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Hayden M08:09:50

Hello! I'm learning Clojure and I've been stuck on something for a day now. Before I hit the books again to learn some new concepts that might help, I was wondering how others would approach the problem below? What I'm trying to do is import a bank statement (csv file), e.g.

Date,Unique Id,Tran Type,Cheque Number,Payee,Memo,Amount
2022/01/18,2022011101,A/P,,"Sharesies NZ","A/P AM623847",-10.00
2022/05/20,2022012301,D/D,,"WGTN CITY COUNCIL","D/D WCC RATES 107655 19 MADEUPLANE",-139.47
And then match each bank statement line against a set of "category matching rules" that I've created
{:category "Rates"
  :match-on [{"Payee" "WGTN CITY COUNCIL"}]
  :exclude false
  :type :expense}

 {:category "Investing"
  :match-on [{"Payee" "Sharesies NZ"}]
  :exclude false
  :type :expense}
And I want to produce an output something like this, with the ultimate aim of storing this in a database and serving it up on a webpage.
[{:month "May"
 :year "2022"
 :category "Rates"
 :total-expenses 139.47
 :total-income 0.00
 :transactions [{"Date" "2022/05/20",
                  "Unique Id" "20,2022012301",
                  "Tran Type" "D/D",
                  "Cheque Number" "",
                  "Payee" "WGTN CITY COUNCIL",
                  "Memo" "D/D WCC RATES 107655 19 MADEUPLANE",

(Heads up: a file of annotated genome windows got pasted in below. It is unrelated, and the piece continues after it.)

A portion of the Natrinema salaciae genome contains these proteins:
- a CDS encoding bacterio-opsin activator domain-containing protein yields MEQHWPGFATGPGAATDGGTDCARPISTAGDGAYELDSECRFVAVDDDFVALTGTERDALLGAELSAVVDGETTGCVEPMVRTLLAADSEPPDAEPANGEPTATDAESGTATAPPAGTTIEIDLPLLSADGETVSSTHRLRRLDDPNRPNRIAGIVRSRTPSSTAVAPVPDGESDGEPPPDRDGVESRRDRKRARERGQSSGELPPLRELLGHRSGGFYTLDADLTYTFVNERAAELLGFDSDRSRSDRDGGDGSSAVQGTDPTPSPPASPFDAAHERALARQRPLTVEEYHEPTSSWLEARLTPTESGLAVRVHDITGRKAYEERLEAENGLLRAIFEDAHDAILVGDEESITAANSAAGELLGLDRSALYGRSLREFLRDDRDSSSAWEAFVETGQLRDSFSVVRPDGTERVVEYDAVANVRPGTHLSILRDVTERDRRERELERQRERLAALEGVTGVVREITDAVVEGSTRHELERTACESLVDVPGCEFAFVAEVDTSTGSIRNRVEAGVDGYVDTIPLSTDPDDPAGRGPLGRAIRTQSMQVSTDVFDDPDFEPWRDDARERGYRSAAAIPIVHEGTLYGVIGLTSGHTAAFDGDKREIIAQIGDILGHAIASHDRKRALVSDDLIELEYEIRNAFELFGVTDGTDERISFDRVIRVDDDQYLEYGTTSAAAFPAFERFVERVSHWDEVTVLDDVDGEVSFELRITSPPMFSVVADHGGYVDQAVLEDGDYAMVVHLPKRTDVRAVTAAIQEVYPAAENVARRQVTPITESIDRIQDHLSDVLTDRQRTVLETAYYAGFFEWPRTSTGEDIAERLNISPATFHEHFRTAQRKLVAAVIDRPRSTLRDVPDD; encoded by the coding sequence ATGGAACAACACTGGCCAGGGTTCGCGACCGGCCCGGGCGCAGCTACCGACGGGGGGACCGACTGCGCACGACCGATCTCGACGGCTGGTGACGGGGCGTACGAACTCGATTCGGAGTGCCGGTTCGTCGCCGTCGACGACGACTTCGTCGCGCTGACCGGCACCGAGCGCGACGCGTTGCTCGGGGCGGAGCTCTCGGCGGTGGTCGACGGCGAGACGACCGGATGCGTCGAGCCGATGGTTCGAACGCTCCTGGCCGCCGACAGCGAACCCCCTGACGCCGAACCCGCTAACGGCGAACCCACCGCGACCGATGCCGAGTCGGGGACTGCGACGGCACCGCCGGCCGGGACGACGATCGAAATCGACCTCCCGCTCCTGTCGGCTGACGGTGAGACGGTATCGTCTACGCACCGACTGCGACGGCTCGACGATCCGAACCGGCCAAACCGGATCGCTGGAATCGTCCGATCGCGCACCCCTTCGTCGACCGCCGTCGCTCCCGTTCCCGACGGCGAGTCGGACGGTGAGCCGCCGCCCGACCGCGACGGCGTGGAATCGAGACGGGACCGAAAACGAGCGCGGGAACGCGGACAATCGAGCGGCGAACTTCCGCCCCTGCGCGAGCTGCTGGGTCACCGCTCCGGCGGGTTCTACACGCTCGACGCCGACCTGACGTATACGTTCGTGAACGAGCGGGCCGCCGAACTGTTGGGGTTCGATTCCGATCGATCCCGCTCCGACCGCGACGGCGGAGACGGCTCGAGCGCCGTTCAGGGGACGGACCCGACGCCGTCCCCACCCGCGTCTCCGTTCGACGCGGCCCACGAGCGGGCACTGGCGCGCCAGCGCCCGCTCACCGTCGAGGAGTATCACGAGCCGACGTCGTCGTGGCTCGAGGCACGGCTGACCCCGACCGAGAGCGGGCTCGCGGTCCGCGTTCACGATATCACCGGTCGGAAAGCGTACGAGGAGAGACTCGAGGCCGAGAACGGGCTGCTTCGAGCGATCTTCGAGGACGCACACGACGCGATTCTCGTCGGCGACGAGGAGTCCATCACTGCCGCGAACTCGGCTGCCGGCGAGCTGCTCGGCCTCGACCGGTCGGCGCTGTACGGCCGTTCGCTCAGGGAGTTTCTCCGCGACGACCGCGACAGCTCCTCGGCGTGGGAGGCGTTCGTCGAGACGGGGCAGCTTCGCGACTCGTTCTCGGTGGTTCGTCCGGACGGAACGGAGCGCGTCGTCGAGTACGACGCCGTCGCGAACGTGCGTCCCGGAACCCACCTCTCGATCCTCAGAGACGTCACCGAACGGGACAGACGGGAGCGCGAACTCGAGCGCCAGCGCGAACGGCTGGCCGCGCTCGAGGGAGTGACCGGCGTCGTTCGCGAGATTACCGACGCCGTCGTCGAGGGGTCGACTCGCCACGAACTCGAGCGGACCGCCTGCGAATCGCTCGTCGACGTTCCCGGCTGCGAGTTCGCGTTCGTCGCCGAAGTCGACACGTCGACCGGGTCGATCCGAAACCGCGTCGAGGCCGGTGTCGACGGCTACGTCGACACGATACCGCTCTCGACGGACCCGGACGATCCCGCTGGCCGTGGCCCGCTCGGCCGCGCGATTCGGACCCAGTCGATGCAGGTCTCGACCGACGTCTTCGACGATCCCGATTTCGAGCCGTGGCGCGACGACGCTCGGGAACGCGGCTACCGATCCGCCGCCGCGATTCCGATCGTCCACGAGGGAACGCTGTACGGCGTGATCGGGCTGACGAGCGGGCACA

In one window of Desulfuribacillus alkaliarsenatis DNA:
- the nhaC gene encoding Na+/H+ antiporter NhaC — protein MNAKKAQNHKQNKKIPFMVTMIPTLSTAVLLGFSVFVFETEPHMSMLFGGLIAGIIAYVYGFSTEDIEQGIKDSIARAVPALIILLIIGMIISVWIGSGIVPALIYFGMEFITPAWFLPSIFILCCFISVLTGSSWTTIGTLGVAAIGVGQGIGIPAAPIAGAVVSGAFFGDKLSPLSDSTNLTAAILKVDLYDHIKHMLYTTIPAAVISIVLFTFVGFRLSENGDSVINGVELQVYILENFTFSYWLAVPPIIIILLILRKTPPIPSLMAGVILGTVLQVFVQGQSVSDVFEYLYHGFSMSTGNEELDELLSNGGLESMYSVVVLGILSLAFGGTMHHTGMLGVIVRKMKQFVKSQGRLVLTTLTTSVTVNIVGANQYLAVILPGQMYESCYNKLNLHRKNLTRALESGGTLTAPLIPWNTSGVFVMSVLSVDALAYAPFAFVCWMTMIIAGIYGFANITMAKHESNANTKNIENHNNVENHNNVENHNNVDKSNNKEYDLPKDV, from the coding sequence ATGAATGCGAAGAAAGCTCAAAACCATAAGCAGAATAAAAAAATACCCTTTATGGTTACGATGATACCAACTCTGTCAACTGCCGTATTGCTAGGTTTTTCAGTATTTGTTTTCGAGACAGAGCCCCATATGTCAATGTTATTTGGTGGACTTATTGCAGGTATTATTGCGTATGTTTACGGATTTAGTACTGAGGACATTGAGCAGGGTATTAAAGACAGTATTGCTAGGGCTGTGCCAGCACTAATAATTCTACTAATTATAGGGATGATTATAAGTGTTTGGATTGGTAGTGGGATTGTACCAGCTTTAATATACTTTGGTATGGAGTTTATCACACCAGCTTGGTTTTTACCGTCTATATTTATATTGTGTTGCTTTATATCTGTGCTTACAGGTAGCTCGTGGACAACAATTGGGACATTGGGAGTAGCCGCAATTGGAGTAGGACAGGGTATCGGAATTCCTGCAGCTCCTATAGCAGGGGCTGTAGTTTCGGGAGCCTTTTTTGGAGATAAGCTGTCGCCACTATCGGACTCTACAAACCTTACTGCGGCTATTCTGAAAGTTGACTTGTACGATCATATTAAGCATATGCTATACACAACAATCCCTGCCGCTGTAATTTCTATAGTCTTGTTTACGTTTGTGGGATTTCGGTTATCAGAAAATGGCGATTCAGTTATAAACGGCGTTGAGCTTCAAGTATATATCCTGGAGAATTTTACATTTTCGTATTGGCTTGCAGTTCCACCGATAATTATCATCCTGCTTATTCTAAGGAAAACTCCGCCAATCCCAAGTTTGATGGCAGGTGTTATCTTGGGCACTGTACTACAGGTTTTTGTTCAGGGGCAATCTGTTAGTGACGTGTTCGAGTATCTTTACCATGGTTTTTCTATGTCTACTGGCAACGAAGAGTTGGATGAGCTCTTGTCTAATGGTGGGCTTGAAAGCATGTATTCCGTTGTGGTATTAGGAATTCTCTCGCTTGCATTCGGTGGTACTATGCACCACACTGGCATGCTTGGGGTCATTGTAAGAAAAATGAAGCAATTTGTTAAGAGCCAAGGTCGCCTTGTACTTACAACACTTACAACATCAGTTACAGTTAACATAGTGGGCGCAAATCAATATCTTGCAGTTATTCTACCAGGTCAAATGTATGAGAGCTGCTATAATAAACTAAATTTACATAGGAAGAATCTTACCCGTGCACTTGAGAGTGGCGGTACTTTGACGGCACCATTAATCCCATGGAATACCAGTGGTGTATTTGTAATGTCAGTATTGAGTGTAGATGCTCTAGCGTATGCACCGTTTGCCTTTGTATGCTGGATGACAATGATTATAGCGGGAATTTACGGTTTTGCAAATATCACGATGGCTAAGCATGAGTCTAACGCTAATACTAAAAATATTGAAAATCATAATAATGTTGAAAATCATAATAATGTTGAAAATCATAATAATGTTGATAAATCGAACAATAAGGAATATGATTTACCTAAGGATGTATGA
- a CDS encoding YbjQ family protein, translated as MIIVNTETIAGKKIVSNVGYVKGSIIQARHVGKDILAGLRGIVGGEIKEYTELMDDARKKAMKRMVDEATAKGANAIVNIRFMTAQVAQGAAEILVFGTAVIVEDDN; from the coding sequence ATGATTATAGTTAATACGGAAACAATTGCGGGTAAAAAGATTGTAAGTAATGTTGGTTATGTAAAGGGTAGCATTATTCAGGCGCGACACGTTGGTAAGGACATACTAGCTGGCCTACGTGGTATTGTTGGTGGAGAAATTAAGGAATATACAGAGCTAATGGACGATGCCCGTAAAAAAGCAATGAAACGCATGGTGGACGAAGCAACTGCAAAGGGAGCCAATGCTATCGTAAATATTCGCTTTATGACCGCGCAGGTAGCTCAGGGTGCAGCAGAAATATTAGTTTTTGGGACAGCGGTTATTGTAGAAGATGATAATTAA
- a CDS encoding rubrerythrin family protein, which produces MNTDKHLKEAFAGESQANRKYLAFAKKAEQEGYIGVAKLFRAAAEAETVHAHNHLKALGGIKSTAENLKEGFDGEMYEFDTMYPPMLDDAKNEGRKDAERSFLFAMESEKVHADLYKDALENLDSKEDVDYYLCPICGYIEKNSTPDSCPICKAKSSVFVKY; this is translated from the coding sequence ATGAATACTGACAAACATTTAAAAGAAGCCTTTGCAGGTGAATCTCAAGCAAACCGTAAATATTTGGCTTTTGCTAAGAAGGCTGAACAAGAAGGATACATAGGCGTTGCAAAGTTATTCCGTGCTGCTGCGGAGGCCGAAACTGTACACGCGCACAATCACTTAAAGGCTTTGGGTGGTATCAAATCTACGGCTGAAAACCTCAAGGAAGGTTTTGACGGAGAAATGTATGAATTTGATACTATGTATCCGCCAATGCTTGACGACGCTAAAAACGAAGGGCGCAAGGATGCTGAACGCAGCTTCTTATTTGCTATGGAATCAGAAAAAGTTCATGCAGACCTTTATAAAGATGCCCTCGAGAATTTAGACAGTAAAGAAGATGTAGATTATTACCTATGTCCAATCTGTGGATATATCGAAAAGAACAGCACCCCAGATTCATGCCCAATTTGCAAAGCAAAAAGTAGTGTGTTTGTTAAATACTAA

"Amount" "-139.47"}
{:month "January"
 :year "2022"
 :category "Investing"
 :total-expenses 10.00
 :total-income 0.00
 :transactions [{"Date" "2022/01/18",
                  "Unique Id" "18,2022011101",
                  "Tran Type" "A/P",
                  "Cheque Number" "",
                  "Payee" "Sharesies NZ",
                  "Memo" "AM623847",
                  "Amount" "-10.00"}]
This would be easy for me to do imperatively, but I'm trying to learn how this should look in a language like clojure. What I've tried so far is many variations of things like this where I try to isolate an individual bank statement line, and then iterate over all the category matching rules trying to find a match for the bank statement line, and then feed that into filter to return only the category matching rules that apply to that bank statement line.
(defn rule-matches-bank-line? [bank-line]
  (fn [mapping]
    (let [match-on-rules (:match-on mapping)]
      (->> (reduce #(keys %2) #{} match-on-rules)
           (map #(= (%1 %2) (bank-line %2)) match-on-rules)))))

(defn categorise-bank-line [mappings bank-line]
  (filter (rule-matches-bank-line? bank-line) mappings))